The Turnbull Government has prevented a backbench revolt by moving to ditch the Clean Energy Target proposed by Chief Scientist Alan Finkel.
Energy Minister Josh Frydenberg has given the strongest indication yet the Federal Government would not adopt the policy, saying a freefall in the cost of renewables meant there was no point in more subsidies.
Instead the Government is considering another kind of target, which would mandate a certain amount of dispatchable generation – power that can be dispatched on request – within the grid.
Dawson MP George Christensen said he would have crossed the floor to vote against the CET.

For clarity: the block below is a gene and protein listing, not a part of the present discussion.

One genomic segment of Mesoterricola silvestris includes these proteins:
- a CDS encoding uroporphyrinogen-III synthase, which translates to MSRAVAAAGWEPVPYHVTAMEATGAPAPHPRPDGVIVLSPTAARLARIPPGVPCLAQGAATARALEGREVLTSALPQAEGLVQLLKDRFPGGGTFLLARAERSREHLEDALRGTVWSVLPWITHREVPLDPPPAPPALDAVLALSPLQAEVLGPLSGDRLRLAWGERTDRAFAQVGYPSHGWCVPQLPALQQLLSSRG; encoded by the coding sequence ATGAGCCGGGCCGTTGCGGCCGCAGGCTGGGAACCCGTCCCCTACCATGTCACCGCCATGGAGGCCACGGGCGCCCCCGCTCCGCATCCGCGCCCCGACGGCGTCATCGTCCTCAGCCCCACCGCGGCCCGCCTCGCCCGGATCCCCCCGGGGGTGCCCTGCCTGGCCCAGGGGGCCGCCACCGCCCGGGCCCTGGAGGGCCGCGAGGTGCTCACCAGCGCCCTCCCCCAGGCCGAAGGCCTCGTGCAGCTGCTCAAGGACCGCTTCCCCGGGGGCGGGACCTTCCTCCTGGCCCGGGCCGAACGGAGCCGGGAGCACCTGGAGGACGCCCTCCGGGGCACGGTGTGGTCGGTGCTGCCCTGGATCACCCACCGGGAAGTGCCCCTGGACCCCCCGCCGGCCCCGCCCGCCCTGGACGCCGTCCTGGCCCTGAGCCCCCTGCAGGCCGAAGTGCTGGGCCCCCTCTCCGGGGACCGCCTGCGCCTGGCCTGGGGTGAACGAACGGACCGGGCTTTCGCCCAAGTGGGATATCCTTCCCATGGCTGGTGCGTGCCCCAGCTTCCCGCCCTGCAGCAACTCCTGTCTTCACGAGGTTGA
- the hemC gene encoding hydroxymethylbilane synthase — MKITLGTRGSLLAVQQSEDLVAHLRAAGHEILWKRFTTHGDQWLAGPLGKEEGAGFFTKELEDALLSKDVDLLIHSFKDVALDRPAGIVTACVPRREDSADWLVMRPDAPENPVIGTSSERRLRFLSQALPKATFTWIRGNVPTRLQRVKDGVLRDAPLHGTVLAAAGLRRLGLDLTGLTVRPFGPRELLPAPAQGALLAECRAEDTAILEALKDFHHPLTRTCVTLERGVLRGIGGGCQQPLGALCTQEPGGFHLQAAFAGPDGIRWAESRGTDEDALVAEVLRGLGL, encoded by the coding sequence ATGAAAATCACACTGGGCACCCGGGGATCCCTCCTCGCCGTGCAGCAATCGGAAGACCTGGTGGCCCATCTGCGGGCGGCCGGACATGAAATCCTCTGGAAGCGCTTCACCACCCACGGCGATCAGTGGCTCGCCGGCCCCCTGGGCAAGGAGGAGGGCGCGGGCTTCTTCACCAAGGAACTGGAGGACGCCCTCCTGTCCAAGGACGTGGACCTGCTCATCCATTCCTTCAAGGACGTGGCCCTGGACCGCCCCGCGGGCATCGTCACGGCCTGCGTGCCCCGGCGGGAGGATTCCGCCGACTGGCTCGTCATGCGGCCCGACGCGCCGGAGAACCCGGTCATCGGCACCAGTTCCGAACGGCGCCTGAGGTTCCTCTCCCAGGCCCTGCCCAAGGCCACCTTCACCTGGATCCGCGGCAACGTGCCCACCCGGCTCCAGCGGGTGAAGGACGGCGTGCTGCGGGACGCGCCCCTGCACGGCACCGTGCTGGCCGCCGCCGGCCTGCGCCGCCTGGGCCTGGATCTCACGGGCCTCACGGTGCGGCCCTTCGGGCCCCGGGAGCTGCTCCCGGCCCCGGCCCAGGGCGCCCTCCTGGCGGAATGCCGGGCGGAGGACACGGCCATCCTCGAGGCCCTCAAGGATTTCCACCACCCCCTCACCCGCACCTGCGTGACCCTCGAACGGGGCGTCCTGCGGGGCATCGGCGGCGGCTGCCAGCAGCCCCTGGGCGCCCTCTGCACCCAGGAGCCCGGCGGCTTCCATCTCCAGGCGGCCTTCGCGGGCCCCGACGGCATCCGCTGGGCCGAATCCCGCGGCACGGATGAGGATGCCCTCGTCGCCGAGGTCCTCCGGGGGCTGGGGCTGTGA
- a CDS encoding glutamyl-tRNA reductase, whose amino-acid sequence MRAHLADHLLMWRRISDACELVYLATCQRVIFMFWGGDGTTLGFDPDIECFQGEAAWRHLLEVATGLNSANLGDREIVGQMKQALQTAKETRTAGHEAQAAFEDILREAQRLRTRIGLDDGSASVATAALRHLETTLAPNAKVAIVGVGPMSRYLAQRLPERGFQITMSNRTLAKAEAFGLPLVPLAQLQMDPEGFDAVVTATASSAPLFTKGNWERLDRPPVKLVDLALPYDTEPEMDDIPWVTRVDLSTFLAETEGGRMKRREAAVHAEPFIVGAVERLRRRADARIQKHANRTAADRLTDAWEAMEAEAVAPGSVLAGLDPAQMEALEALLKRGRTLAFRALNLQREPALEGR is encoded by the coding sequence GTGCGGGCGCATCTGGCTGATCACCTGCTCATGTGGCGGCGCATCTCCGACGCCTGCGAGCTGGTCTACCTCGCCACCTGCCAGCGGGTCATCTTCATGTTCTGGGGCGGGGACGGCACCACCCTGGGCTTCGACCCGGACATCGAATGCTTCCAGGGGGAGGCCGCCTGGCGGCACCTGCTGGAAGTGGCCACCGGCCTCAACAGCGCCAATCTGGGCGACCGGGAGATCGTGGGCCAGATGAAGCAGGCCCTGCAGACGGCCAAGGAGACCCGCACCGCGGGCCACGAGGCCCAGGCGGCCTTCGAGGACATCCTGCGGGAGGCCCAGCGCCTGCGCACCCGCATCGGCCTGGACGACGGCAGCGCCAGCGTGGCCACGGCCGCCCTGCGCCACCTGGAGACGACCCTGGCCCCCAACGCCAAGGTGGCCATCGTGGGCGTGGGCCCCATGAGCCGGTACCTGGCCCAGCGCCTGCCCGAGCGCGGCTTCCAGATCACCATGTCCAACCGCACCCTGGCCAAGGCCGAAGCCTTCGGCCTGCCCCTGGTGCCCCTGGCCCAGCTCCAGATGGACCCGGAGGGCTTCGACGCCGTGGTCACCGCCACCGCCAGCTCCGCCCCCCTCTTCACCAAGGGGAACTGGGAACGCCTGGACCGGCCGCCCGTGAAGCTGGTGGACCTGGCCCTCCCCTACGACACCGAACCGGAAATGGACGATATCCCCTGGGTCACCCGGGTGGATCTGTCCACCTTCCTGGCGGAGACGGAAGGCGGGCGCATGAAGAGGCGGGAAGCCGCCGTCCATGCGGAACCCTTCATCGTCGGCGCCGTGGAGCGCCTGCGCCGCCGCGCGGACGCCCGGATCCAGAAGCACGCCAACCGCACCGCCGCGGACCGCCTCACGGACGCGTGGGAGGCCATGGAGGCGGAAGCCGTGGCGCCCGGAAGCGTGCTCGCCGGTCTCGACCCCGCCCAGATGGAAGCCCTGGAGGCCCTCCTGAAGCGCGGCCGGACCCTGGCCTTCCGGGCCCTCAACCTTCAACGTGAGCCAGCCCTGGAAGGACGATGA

“I think that the Energy Minister’s comments regarding the lack of a need for subsidies for renewables are an astute observation,” Mr Christensen said.
“I declared my hand (opposing the CET) long ago, I was against it. There were a lot of backbench members who were expressing privately what I was saying publicly.”
Nationals senator Matt Canavan said more supply of baseload power was now needed.
“We now need more power in the market and our job would be made so much easier if Labor dropped its opposition to new coal-producing technologies,” Mr Canavan said.
It is understood the Government will not proceed with a target as recommended by Dr Finkel, which would have required a certain amount of power come from clean energy and likely included subsidies for renewables through the issue of certificates.